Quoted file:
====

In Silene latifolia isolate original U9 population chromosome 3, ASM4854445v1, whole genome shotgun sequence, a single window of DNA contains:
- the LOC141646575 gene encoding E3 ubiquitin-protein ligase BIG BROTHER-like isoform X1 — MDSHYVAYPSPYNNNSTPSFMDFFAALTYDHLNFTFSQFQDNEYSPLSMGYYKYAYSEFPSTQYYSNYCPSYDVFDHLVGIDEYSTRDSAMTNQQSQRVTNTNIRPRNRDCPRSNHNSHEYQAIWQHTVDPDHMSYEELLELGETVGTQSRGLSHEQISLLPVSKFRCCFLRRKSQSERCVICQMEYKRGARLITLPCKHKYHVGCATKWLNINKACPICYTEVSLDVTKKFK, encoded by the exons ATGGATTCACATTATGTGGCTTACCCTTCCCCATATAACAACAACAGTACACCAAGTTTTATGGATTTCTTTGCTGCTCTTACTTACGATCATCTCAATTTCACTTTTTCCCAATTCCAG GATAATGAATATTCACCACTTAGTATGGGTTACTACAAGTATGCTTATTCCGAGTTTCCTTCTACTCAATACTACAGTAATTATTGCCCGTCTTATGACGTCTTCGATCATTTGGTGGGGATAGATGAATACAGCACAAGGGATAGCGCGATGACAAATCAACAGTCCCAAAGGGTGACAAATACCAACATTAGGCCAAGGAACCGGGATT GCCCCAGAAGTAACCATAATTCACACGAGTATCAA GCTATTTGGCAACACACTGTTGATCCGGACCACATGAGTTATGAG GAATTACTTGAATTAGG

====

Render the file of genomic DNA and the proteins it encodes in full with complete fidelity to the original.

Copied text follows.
In Silene latifolia isolate original U9 population chromosome 3, ASM4854445v1, whole genome shotgun sequence, a single window of DNA contains:
- the LOC141646575 gene encoding E3 ubiquitin-protein ligase BIG BROTHER-like isoform X1 — MDSHYVAYPSPYNNNSTPSFMDFFAALTYDHLNFTFSQFQDNEYSPLSMGYYKYAYSEFPSTQYYSNYCPSYDVFDHLVGIDEYSTRDSAMTNQQSQRVTNTNIRPRNRDCPRSNHNSHEYQAIWQHTVDPDHMSYEELLELGETVGTQSRGLSHEQISLLPVSKFRCCFLRRKSQSERCVICQMEYKRGARLITLPCKHKYHVGCATKWLNINKACPICYTEVSLDVTKKFK, encoded by the exons ATGGATTCACATTATGTGGCTTACCCTTCCCCATATAACAACAACAGTACACCAAGTTTTATGGATTTCTTTGCTGCTCTTACTTACGATCATCTCAATTTCACTTTTTCCCAATTCCAG GATAATGAATATTCACCACTTAGTATGGGTTACTACAAGTATGCTTATTCCGAGTTTCCTTCTACTCAATACTACAGTAATTATTGCCCGTCTTATGACGTCTTCGATCATTTGGTGGGGATAGATGAATACAGCACAAGGGATAGCGCGATGACAAATCAACAGTCCCAAAGGGTGACAAATACCAACATTAGGCCAAGGAACCGGGATT GCCCCAGAAGTAACCATAATTCACACGAGTATCAA GCTATTTGGCAACACACTGTTGATCCGGACCACATGAGTTATGAG GAATTACTTGAATTAGG